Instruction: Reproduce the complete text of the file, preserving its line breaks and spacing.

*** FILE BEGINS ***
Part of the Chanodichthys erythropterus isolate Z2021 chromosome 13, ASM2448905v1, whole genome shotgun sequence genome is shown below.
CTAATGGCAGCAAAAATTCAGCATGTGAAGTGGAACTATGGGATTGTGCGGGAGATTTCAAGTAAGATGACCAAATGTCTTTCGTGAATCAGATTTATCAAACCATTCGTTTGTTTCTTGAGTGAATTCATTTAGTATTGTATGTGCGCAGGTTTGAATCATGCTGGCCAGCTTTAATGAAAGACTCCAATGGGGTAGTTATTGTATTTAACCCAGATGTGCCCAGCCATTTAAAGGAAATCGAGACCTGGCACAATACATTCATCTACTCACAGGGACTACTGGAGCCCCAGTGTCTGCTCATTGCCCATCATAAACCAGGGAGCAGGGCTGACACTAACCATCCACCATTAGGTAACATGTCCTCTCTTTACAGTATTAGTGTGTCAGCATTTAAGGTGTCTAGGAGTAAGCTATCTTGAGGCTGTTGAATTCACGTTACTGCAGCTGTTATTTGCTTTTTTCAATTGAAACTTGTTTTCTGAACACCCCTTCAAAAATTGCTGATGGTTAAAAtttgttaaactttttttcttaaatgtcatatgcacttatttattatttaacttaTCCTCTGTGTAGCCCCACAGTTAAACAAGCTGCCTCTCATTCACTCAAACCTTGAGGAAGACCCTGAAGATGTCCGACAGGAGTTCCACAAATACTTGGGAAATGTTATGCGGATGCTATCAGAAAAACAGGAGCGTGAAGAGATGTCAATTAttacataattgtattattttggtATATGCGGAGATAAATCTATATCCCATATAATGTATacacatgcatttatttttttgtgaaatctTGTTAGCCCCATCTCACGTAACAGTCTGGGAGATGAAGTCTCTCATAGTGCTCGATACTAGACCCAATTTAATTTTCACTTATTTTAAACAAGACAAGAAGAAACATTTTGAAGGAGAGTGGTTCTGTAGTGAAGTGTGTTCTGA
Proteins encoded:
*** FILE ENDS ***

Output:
Part of the Chanodichthys erythropterus isolate Z2021 chromosome 13, ASM2448905v1, whole genome shotgun sequence genome is shown below.
CTAATGGCAGCAAAAATTCAGCATGTGAAGTGGAACTATGGGATTGTGCGGGAGATTTCAAGTAAGATGACCAAATGTCTTTCGTGAATCAGATTTATCAAACCATTCGTTTGTTTCTTGAGTGAATTCATTTAGTATTGTATGTGCGCAGGTTTGAATCATGCTGGCCAGCTTTAATGAAAGACTCCAATGGGGTAGTTATTGTATTTAACCCAGATGTGCCCAGCCATTTAAAGGAAATCGAGACCTGGCACAATACATTCATCTACTCACAGGGACTACTGGAGCCCCAGTGTCTGCTCATTGCCCATCATAAACCAGGGAGCAGGGCTGACACTAACCATCCACCATTAGGTAACATGTCCTCTCTTTACAGTATTAGTGTGTCAGCATTTAAGGTGTCTAGGAGTAAGCTATCTTGAGGCTGTTGAATTCACGTTACTGCAGCTGTTATTTGCTTTTTTCAATTGAAACTTGTTTTCTGAACACCCCTTCAAAAATTGCTGATGGTTAAAAtttgttaaactttttttcttaaatgtcatatgcacttatttattatttaacttaTCCTCTGTGTAGCCCCACAGTTAAACAAGCTGCCTCTCATTCACTCAAACCTTGAGGAAGACCCTGAAGATGTCCGACAGGAGTTCCACAAATACTTGGGAAATGTTATGCGGATGCTATCAGAAAAACAGGAGCGTGAAGAGATGTCAATTAttacataattgtattattttggtATATGCGGAGATAAATCTATATCCCATATAATGTATacacatgcatttatttttttgtgaaatctTGTTAGCCCCATCTCACGTAACAGTCTGGGAGATGAAGTCTCTCATAGTGCTCGATACTAGACCCAATTTAATTTTCACTTATTTTAAACAAGACAAGAAGAAACATTTTGAAGGAGAGTGGTTCTGTAGTGAAGTGTGTTCTGA
Proteins encoded: